Teacher Union Officials Look to Corporations for Money

St. Paul Federation of Teachers (SPFT) is attempting to make corporate funding of schools a subject of bargaining, but the school board isn’t having it. At the same time SPFT is ignoring calls for a merit pay system.  Solvejg Wastvedt has the story on mprnews.org.

Meanwhile, Mike Antonucci reports on the NEA’s criticism of corporate greed while investing millions of forced-dues dollars into (you guessed it) corporations.

This sudden interest in corporate “greed” and school funding money comes as these same unions prepare for a positive decision in the Janus case, which will probably end up with sizeable membership losses for these unions.  And University of Minnesota Carlson School of Management professor John Budd seems to agree.

“Traditionally, U.S. unions have been very bread-and-butter focused,” Budd said. However, Budd said lately more unions have taken to bargaining like the St. Paul teachers, on issues beyond wages and benefits. Budd said the approach can be used to win gains and build momentum in a political and economic climate that’s become more hostile to unions.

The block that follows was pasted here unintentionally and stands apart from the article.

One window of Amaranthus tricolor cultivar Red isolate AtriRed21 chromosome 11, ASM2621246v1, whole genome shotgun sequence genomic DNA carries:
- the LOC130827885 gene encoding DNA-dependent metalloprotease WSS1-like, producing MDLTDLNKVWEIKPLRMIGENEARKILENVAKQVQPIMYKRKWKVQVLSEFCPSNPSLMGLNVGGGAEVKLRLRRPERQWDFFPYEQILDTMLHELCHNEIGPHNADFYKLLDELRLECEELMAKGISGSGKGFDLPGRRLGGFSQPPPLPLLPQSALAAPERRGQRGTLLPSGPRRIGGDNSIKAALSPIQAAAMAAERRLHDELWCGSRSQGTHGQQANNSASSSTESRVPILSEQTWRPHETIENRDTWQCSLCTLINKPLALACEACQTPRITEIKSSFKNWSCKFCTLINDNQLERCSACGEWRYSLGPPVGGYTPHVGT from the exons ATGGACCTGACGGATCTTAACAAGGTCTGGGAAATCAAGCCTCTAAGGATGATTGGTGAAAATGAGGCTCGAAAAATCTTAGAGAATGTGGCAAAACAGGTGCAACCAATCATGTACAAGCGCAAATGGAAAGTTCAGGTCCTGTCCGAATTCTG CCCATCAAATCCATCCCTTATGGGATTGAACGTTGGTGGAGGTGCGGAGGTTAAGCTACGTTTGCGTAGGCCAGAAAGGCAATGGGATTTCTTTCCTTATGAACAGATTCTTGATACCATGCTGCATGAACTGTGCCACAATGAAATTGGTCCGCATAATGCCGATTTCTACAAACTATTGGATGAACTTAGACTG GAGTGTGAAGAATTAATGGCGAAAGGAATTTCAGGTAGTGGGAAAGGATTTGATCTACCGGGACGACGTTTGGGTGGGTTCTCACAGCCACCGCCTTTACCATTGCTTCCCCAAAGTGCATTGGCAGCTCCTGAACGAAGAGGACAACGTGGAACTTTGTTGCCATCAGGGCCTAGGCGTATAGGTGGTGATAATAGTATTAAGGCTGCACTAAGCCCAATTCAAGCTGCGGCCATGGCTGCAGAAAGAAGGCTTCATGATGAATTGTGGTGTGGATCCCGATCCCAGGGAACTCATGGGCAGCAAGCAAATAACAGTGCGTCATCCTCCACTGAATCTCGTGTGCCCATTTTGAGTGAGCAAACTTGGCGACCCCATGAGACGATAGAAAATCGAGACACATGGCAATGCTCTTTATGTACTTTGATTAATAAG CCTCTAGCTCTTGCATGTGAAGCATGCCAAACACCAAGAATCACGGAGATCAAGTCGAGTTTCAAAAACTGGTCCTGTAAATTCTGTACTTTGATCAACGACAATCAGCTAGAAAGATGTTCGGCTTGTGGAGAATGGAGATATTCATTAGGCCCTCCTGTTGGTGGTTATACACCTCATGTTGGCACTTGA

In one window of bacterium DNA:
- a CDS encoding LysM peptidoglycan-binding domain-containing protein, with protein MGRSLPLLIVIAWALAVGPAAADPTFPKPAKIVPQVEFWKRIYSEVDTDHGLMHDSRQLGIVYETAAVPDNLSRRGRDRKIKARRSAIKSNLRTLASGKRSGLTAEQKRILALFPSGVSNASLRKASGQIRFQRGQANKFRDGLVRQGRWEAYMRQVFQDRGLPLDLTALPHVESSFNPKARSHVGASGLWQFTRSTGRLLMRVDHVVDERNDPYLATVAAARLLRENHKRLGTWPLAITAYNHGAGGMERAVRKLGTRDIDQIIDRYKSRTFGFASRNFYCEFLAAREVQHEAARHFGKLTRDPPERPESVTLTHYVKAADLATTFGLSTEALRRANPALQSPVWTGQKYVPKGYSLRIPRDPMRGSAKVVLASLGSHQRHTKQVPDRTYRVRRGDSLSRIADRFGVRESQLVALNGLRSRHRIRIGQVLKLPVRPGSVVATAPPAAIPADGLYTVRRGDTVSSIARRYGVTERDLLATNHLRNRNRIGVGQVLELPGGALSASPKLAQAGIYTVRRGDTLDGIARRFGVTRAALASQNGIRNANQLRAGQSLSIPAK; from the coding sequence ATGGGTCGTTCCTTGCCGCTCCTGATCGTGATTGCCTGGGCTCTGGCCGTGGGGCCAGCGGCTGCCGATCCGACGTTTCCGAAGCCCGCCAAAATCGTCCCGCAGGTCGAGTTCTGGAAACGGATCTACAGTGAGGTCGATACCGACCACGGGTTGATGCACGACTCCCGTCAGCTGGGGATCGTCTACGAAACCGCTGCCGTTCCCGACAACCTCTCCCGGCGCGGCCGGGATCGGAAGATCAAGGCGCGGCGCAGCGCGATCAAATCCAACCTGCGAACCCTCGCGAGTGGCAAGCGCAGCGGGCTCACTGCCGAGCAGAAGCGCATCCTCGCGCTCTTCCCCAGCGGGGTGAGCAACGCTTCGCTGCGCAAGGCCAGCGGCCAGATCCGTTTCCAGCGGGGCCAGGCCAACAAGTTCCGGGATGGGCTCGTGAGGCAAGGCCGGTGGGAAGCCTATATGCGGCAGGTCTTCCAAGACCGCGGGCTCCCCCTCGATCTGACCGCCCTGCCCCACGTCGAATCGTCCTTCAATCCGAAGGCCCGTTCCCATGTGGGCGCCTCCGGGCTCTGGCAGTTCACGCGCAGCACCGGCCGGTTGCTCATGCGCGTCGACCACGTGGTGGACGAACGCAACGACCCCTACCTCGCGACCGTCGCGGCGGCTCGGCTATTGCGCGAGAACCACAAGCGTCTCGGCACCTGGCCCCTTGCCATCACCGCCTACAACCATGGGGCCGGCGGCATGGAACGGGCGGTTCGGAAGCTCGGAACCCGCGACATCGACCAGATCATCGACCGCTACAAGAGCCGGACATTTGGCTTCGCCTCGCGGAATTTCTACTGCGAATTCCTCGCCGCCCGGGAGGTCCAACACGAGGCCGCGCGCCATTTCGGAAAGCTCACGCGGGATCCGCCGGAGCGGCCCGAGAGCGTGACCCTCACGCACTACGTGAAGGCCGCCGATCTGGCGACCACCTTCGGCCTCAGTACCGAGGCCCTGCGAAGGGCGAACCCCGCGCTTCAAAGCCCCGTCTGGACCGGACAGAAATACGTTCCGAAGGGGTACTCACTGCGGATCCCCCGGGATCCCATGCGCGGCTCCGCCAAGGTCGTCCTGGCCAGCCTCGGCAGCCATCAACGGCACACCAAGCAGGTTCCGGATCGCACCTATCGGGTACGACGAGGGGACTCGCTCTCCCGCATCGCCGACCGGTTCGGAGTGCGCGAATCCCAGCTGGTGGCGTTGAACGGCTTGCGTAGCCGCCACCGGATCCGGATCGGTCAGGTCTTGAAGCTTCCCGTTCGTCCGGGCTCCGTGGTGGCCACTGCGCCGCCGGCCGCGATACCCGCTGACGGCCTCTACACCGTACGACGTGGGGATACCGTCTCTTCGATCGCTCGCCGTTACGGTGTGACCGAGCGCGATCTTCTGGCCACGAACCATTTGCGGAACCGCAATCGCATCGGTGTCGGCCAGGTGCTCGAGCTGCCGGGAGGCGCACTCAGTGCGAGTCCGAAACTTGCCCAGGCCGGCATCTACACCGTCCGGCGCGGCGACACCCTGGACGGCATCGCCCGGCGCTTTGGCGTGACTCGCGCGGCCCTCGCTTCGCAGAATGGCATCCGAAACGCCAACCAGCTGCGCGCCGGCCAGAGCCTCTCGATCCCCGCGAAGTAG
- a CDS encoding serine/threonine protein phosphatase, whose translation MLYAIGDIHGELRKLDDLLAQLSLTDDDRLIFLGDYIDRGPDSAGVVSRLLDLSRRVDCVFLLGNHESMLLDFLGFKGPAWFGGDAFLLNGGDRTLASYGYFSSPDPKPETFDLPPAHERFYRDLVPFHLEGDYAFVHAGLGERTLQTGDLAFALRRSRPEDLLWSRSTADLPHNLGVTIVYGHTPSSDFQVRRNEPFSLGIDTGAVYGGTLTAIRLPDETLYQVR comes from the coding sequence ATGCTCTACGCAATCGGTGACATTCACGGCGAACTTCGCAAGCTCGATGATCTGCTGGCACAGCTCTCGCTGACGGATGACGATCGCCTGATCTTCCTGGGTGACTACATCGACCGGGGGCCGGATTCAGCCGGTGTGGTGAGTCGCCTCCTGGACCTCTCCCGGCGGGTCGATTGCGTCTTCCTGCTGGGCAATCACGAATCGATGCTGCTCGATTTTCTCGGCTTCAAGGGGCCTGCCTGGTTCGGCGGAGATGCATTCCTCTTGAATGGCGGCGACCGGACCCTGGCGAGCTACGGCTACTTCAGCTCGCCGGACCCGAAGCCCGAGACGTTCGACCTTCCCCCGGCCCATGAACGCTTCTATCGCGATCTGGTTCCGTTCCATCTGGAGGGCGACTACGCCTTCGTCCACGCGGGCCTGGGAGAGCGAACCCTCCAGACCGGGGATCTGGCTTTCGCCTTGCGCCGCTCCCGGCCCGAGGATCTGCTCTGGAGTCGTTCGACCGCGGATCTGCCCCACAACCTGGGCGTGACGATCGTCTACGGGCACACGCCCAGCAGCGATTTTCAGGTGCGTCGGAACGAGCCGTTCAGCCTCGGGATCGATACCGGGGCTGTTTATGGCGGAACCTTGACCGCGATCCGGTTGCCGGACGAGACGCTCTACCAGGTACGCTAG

The St. Paul teachers union says tax breaks long enjoyed by the city’s businesses, colleges, hospitals and other nonprofits are letting those institutions off the hook when it comes to paying their fair share for schools.